Voice Lessons for Writers

Edgar-Degas-Singer-with-a-Glove-Oil-PaintingMy daughter first sang in public when she was three years old. I can still see her in a dark-flowered dress, fearlessly belting out “Rudolph the Red-Nosed Reindeer” in a husky voice that someone once referred to as a whiskey tenor. By age four she was singing “Diamonds Are a Girl’s Best Friend” and later went on to such standbys as “Tomorrow” and “My Heart Will Go On.” The latter, despite its unabashed sentiment, was a personal favorite of mine. I probably drove her crazy by asking her to sing it again and again.

I enjoyed taking her to voice lessons year after year, and vicariously experiencing what it was to be a singer — emphasis on the word vicariously. And while I still can’t sing a lick (not even in the shower), her lessons were about much more than how to carry a tune. I’ve been able to apply some of what I heard her learn to the music of my writing.

1. Find your voice:

Many things help singers to find their voice including learning their range, choosing the songs they want to sing, and doing vocal exercises.

It’s also important to find your voice when writing a novel, though it can be hard to pin down what “voice” in a novel actually means. Is it point of view or style? Is it related to the type of book you’re writing (noir, romance, literary)? Or is it the music of your prose? An author’s voice includes all of the above. It can seem elusive, but once you ‘hear’ your voice as you’re writing, it will carry you like a song. And when you lose it, you know it.

Michelle Hoover, my writing instructor once told us, if you can’t get the voice right in your novel, if you keep trying and failing, it might mean it’s time to start a new novel. Voice is that important.

finding-your-writing-voice1

2. Don’t strain for the high notes:

Singers have a range. Some notes are easy to hit, some notes can be aimed for, and some notes are simply impossible.

As with singing, when you’re writing something that is out of your range it can feel like you’re straining. My personal strain-point is when writing about the things a character does while talking. My characters shrug, frown, raise eyebrows, and shake their heads far too much. Reading how other writers handle this can help, and Google is your friend. There are lots of images out there of people (and even cats) raising eyebrows, but if you find yourself writing something like “an invisible pulley lifted one of his eyebrows higher than the other” you’re probably trying too hard.

cat

3. Expand your range:

When she was around 12, my daughter decided to become a soprano. Her low voice was great for blues and rock and roll, but sopranos got all the best musical theater roles. I was skeptical, but after many hours of practice with lessons based on classical sopranos, my daughter expanded her range.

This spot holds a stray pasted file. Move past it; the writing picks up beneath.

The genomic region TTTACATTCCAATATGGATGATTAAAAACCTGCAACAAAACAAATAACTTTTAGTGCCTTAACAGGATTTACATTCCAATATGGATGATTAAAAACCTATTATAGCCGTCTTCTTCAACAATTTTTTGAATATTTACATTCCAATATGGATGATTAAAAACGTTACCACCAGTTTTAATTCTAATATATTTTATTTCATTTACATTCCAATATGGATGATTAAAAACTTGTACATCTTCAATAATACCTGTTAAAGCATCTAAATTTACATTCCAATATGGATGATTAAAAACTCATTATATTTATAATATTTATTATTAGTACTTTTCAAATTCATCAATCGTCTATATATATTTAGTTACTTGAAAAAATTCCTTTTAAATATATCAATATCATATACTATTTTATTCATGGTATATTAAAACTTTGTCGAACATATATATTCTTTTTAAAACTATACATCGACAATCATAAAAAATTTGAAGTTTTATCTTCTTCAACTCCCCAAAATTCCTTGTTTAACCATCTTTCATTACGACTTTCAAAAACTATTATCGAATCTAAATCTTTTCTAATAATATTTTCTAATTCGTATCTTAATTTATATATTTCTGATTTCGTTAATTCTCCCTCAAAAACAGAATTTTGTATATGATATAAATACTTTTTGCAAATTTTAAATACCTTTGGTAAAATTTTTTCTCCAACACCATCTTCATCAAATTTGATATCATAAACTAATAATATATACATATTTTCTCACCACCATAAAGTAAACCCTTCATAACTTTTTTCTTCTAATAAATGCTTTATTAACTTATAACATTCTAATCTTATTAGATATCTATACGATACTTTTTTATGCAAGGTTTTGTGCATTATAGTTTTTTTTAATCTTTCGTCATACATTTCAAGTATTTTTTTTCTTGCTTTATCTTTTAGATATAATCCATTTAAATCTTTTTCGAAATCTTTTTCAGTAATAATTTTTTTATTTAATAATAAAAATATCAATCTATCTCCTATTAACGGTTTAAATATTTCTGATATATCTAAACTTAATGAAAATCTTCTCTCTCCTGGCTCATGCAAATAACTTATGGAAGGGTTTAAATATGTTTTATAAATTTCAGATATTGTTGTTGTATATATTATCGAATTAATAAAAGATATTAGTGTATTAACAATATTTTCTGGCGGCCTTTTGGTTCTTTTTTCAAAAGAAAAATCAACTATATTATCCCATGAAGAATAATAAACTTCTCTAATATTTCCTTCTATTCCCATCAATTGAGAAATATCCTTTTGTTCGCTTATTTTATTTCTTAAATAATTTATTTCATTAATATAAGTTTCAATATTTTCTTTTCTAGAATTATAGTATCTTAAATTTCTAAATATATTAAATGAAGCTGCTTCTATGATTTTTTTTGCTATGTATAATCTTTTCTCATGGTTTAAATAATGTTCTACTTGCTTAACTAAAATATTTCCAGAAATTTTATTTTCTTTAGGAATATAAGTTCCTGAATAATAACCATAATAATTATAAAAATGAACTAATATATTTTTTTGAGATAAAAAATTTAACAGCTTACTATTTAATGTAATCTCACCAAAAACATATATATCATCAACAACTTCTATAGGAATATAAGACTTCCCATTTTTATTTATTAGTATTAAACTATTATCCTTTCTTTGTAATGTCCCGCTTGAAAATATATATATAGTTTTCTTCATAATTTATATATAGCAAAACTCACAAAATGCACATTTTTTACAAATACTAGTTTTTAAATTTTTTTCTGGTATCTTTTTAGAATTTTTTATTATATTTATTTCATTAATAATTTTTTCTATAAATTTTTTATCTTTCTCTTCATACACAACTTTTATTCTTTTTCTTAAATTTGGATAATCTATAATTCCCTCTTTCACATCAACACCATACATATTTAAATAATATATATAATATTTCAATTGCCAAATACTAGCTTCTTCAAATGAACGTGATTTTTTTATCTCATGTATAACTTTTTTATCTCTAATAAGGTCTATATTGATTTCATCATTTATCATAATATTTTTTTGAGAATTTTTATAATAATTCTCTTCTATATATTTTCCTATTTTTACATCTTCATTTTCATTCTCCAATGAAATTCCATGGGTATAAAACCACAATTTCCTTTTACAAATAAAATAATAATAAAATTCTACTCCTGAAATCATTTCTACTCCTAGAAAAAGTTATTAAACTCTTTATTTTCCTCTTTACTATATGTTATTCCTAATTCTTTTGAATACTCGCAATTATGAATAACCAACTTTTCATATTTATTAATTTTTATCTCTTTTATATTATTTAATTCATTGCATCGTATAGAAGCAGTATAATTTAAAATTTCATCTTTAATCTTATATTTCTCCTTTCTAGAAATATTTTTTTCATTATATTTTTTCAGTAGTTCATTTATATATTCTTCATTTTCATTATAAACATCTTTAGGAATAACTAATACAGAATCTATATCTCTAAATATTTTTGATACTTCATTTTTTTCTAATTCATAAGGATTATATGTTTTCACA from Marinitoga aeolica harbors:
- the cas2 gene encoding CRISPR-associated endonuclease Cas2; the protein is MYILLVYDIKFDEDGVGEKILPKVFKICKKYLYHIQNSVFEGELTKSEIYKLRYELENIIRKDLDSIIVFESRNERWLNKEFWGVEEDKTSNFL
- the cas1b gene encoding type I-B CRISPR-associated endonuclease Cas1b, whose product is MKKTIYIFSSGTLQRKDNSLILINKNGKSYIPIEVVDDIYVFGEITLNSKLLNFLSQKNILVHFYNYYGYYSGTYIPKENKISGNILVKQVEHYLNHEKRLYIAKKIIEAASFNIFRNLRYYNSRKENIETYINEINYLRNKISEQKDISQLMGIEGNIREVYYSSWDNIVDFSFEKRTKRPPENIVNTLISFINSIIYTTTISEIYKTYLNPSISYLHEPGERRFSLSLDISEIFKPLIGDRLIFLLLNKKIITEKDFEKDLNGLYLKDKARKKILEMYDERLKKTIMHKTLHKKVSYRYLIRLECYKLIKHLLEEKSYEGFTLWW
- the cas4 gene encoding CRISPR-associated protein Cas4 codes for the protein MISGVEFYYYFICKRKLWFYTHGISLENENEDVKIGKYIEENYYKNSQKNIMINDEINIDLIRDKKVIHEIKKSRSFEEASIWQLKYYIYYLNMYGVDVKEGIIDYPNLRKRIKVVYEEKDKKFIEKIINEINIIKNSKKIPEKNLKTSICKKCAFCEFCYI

Writers are often inspired by other writers. On the flip side, sometimes when working on a novel writers avoid reading certain authors because they don’t want to be too influenced and lose their own voice.

But if you’re having trouble with voice, finding the right influence can help. If your sentences feel flat, sample some Fitzgerald or Virginia Woolf. If your noir voice is slipping, cue up some Raymond Chandler. By absorbing the music of their prose and ‘singing’ along with writers whose work resonates with you, you can expand the range of your narrative voice.

man-listening-to-music-on-headphones-jason-reedryan-mcvay

4. Don’t Belt Out the Whole Song:

Singers not only focus on getting the notes right, but on the dynamics of a song, like when to sing softly and when to be loud. In the clip below from “My Heart Will Go On” (alas, I still love it), Celine Dion starts soft, gets louder till she really belts it out at the climax, and then fades into silence at the end. Her delivery of the song mirrors the classic arc of a story.

Like good singers, writers need to vary the volume of the voice in their novels, and may want to ‘belt it out’ as they approach the climax.  Even if you don’t adhere to a classic arc, you do need to vary the intensity of your voice between chapters and scenes to best create an emotional impact. Otherwise everything will sound the same, and that’s boring.

5. If You Want to Sing Out, Sing out:

There’s a lot to be learned about singing, but sometimes all the lessons — all the tips, the self-criticism, the wish to be perfect, the nerves of performing — can conspire to make singing not fun anymore. You might even stop singing.

For writers as well there’s no shortage of information out there on craft, no shortage of workshops and chances for feedback. But sometimes you can get so focused on navigating all the advice that you forget the joy of writing. When that happens, I reacquaint myself with it by stepping into a virtual shower and singing (well, actually writing) my heart out.

singout

 

6 comments

  1. I adore “My Heart Will Go On” for the same reasons. I don’t care how uncool or overplayed it is. It’s a great song, and I’m going to put it on repeat, starting now.

    Great lessons for both singers and writers!

  2. Rob Wilstein

    great post, Emily. I can’t sing either, try as I might. But it doesn’t stop me from trying, in the car, the shower. Same for writing. Thanks.

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